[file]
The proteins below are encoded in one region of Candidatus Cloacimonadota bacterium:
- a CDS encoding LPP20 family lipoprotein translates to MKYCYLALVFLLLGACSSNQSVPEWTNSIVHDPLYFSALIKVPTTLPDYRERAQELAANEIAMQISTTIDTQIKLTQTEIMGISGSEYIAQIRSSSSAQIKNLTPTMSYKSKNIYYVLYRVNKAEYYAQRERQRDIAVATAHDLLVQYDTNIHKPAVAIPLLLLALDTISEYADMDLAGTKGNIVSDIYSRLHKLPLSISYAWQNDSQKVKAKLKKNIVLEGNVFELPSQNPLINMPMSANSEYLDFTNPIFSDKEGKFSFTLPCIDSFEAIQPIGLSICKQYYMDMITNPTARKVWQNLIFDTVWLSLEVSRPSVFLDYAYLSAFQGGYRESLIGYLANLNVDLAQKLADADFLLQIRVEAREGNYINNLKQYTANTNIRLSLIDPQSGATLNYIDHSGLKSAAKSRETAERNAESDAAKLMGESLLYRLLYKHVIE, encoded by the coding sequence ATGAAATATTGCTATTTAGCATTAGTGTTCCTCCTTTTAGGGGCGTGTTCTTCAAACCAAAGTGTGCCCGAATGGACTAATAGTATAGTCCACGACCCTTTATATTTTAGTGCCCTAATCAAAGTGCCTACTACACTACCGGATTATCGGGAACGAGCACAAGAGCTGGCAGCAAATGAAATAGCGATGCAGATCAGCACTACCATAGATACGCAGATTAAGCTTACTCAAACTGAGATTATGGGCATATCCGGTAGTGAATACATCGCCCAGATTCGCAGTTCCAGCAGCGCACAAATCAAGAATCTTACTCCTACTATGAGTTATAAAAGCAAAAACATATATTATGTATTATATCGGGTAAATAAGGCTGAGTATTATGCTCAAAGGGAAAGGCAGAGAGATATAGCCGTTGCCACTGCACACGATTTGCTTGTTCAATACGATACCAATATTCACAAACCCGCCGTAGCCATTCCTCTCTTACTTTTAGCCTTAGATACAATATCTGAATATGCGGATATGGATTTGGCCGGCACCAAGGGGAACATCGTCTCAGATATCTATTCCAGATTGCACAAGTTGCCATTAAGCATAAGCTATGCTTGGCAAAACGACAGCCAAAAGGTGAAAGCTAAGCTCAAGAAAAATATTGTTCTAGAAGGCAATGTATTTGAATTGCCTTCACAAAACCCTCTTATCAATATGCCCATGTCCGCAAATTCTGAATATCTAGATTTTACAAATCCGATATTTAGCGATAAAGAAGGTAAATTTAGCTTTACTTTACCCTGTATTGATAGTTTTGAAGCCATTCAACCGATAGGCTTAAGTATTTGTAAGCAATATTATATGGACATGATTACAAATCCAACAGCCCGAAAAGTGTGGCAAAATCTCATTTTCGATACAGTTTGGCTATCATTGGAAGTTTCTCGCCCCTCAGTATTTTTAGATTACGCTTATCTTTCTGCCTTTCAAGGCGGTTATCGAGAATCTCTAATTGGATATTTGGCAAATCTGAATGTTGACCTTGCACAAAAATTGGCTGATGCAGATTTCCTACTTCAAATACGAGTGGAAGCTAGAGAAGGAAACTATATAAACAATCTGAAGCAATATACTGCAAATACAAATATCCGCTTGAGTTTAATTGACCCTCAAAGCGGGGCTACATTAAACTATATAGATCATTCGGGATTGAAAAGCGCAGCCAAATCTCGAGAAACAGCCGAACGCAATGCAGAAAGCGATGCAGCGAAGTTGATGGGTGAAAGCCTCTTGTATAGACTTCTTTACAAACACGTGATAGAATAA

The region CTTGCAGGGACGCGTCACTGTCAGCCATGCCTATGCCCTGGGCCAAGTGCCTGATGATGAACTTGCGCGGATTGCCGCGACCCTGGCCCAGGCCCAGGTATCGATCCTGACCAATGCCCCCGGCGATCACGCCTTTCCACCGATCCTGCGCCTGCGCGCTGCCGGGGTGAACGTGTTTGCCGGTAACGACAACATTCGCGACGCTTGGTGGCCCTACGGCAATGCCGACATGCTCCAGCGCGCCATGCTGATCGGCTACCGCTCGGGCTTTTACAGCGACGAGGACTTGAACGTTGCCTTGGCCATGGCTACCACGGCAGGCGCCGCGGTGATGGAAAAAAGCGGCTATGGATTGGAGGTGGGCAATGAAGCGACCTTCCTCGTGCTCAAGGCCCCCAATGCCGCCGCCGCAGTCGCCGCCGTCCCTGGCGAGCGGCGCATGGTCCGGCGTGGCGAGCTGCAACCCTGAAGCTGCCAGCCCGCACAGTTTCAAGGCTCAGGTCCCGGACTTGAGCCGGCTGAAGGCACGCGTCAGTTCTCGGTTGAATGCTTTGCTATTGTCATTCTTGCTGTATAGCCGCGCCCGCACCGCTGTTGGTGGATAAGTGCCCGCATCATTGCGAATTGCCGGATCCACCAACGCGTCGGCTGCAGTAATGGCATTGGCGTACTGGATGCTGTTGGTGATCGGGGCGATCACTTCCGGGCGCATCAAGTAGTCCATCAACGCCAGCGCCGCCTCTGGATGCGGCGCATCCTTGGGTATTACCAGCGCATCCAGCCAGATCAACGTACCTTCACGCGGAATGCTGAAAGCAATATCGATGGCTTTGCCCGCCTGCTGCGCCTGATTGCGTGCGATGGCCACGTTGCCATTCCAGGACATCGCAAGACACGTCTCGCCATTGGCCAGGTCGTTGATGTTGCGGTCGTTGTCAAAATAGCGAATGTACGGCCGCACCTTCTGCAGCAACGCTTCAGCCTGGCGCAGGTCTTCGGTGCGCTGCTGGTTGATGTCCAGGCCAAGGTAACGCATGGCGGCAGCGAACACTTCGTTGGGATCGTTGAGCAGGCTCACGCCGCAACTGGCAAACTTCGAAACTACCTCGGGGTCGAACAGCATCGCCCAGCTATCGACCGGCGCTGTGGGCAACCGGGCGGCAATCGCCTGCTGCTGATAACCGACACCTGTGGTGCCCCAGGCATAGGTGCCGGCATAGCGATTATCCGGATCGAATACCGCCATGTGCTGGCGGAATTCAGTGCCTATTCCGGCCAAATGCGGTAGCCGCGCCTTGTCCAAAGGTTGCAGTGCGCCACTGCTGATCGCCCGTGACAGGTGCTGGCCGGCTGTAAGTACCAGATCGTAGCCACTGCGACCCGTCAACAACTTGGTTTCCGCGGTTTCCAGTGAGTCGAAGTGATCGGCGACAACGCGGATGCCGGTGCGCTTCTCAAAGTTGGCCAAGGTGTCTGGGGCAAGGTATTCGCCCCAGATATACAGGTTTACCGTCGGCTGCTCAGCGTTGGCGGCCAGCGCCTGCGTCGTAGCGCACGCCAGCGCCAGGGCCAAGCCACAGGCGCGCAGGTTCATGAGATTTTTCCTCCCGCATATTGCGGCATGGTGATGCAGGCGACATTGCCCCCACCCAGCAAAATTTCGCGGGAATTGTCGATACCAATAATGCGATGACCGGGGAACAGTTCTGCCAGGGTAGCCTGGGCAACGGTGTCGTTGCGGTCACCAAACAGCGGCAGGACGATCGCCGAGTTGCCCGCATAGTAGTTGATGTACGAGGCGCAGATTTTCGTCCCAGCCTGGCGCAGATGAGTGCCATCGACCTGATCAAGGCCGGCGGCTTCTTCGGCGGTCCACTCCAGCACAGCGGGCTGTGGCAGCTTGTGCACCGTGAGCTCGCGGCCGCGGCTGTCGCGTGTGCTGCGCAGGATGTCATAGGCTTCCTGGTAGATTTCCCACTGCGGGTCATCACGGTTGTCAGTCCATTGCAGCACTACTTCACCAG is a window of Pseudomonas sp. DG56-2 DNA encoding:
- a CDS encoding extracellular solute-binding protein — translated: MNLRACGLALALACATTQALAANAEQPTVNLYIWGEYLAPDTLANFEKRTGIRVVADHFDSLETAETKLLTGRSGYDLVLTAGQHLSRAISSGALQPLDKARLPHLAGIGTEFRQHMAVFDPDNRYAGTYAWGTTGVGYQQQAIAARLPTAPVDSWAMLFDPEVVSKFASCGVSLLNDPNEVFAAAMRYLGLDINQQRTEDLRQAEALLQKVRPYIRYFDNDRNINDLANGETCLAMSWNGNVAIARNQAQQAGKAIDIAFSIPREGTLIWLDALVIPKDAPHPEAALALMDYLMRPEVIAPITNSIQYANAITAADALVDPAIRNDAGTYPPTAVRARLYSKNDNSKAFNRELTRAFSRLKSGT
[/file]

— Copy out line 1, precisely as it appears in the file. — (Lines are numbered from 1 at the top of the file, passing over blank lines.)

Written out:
The proteins below are encoded in one region of Candidatus Cloacimonadota bacterium: